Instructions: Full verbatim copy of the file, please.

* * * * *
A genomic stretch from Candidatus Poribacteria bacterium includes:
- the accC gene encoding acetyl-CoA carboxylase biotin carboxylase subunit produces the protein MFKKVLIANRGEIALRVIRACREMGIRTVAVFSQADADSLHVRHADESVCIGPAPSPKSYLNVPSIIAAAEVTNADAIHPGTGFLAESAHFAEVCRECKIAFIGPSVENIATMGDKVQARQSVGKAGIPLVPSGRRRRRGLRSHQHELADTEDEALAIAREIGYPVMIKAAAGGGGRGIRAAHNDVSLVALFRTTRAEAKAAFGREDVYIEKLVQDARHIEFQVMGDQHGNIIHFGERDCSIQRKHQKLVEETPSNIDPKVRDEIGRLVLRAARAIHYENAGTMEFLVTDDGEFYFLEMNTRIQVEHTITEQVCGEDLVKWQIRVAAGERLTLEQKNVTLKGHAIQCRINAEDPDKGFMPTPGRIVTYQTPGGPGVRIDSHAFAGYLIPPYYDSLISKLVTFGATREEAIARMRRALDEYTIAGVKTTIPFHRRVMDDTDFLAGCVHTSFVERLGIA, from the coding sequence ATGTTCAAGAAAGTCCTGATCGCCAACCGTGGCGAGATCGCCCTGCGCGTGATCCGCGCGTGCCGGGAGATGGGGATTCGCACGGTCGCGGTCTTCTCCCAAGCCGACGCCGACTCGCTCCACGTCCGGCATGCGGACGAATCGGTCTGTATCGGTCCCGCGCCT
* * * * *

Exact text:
A genomic stretch from Candidatus Poribacteria bacterium includes:
- the accC gene encoding acetyl-CoA carboxylase biotin carboxylase subunit produces the protein MFKKVLIANRGEIALRVIRACREMGIRTVAVFSQADADSLHVRHADESVCIGPAPSPKSYLNVPSIIAAAEVTNADAIHPGTGFLAESAHFAEVCRECKIAFIGPSVENIATMGDKVQARQSVGKAGIPLVPSGRRRRRGLRSHQHELADTEDEALAIAREIGYPVMIKAAAGGGGRGIRAAHNDVSLVALFRTTRAEAKAAFGREDVYIEKLVQDARHIEFQVMGDQHGNIIHFGERDCSIQRKHQKLVEETPSNIDPKVRDEIGRLVLRAARAIHYENAGTMEFLVTDDGEFYFLEMNTRIQVEHTITEQVCGEDLVKWQIRVAAGERLTLEQKNVTLKGHAIQCRINAEDPDKGFMPTPGRIVTYQTPGGPGVRIDSHAFAGYLIPPYYDSLISKLVTFGATREEAIARMRRALDEYTIAGVKTTIPFHRRVMDDTDFLAGCVHTSFVERLGIA, from the coding sequence ATGTTCAAGAAAGTCCTGATCGCCAACCGTGGCGAGATCGCCCTGCGCGTGATCCGCGCGTGCCGGGAGATGGGGATTCGCACGGTCGCGGTCTTCTCCCAAGCCGACGCCGACTCGCTCCACGTCCGGCATGCGGACGAATCGGTCTGTATCGGTCCCGCGCCT